Ovoxod wrote:Hello there,
I'm a amritdhari sikh, originally born in a christian family in a small country in Europe. I converted two years ago because of the death of my cousin who was a sikh and before the tragic accident he made me promise to visit gurdwara one day. It was all quite fine before I went for a trip to England and met some sikhs there.
So basically people were really mean to me - saying that I'm "white" and I cannot be a sikh (even accusing me of lying) and one women even said that I can convert back to christianity because no sikh man would ever marry me.. i wanted to visit gurdwara there but they didnt want to let me in.. To be honest, Im not even that white, I have dark hair and darker skin, but nevertheless what really shocked me was that people really didnt respect me as a sikh.. Only because I was not from Punkab but Europe.
I just wanted to share that with you all. I really do have mixed feelings now. I feel like this religion is absolutely perfect for me and it really helped me to connect with Waheguru but at the same time I dont feel very welcomed in it by other people.
It all really makes me sad. :(
Since you are a Sikh so must be knowing the origin and history of Sikhism. Sikhism despite being a reformist religion in India could not spread outside small Punjab state of today's India because of the same reasons what you have yourself encountered and experienced.
IJJSingh wrote:I humbly disagree with Romesh ji's view. I believe that his conclusion doesn't jibe well with human experience. Reformist views and positive role models do play a part in expanding a religion but this part is very small. Reformist agenda and role models have more influence in improving the health of a religion for people who are already members; I believe its affect on attracting new conversions is overblown. Religions have spread primarily because of state and economic influence. If you study expansion of all non-pagan traditions (Buddhism, Christianity, Islam, etc.) they all expanded through brutality and state sponsorship. It's not just conversion but even continuation of a religion has little to do with reformist agenda and fair mindedness of the co-religionists. If it were so, why would aboriginals in North and South America continue to stick so doggedly to Christianity? Why would slavery and post-slavery era blacks facing brutal discrimination in the Southern United States tend to be more religious than their cousins elsewhere defies all logic. History of Sikhism in India is no different than other world religions. At the time of the Gurus, there were Sikhs all over India, but these populations did not endure. Behavior of Punjabis had little impact on these populations outside Punjab. Sikhism spread in Punjab because of the Sikh rule. Proportionally, the Sikh population was the highest at the time of Ranjit Singh. Sikh population started declining with the decline of Sikh power. The religion remained confined to Punjab because Sikh power never expanded outside Punjab.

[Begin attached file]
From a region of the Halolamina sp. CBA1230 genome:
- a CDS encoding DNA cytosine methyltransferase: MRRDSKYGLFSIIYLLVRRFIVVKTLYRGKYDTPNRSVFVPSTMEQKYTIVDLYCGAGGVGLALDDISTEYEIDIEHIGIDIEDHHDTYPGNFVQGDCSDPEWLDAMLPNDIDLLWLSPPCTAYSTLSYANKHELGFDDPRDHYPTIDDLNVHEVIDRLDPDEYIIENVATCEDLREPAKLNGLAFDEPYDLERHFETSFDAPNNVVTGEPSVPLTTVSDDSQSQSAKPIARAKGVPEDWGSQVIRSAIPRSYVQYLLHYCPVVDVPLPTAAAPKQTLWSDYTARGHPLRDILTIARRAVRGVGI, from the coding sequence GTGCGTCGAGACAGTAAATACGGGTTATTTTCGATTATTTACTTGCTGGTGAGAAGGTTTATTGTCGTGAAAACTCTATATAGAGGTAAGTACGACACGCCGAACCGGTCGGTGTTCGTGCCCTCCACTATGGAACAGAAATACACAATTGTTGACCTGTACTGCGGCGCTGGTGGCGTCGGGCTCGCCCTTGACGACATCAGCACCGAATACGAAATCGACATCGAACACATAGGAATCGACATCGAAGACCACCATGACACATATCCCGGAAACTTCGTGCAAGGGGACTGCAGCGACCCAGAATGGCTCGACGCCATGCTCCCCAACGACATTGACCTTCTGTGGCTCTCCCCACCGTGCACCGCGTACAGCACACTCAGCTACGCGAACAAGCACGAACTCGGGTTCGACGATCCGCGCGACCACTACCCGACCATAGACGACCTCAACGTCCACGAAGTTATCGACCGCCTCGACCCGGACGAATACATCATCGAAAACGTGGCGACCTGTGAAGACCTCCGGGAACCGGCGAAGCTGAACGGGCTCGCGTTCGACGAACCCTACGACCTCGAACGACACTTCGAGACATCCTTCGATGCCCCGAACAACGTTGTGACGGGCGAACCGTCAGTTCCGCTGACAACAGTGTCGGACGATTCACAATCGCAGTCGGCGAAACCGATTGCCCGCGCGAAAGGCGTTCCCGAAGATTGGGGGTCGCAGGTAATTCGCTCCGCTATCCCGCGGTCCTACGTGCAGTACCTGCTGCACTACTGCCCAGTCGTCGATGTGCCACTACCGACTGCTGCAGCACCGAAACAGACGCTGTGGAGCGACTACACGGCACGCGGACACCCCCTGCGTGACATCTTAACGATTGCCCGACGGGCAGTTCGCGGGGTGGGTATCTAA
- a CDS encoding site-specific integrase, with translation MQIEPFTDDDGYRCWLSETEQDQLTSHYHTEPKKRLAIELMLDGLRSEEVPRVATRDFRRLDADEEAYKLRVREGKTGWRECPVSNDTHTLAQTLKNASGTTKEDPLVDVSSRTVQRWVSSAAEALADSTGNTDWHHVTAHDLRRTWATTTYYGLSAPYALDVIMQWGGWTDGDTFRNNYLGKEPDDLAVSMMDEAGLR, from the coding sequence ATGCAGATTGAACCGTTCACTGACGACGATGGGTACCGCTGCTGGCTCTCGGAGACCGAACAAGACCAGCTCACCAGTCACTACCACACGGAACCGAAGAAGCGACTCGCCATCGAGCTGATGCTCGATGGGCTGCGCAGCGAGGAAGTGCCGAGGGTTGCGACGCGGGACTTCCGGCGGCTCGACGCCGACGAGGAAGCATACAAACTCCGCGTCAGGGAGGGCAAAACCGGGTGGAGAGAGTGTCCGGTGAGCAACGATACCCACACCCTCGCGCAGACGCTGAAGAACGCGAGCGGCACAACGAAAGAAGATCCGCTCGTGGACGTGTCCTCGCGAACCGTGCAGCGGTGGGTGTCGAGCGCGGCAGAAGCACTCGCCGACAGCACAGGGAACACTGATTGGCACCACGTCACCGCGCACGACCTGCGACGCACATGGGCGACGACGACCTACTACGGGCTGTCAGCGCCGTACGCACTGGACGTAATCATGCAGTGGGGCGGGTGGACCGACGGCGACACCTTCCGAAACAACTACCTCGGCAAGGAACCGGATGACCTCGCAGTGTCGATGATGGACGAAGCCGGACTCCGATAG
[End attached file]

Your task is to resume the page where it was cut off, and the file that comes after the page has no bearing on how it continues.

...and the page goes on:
So what's the purpose of my statements above? I am not being an apologist for the bad behavior of Punjabis. Neither am I suggesting that we should not strive to be the best we can be. My point is that there is a tribal (anthropological) face of a religion and then there is spiritual face of a religion. We have to decide for ourselves what we want out of a religion. If you are looking for social acceptance and comfort of a tribe, then unless you are a Jatt living in shrinking areas in Punjab, Sikhism may not be a good choice. If you are after spirituality, then Sikhism has a lot to offer and in return you may have to put up with some nastiness from some Sikh and non-Sikh tribals.
bachittar wrote:I am afraid I have to admit that Punjabis do tend to discriminate, may be not all, but the majority do. It is their way to assert their so called superiority. I
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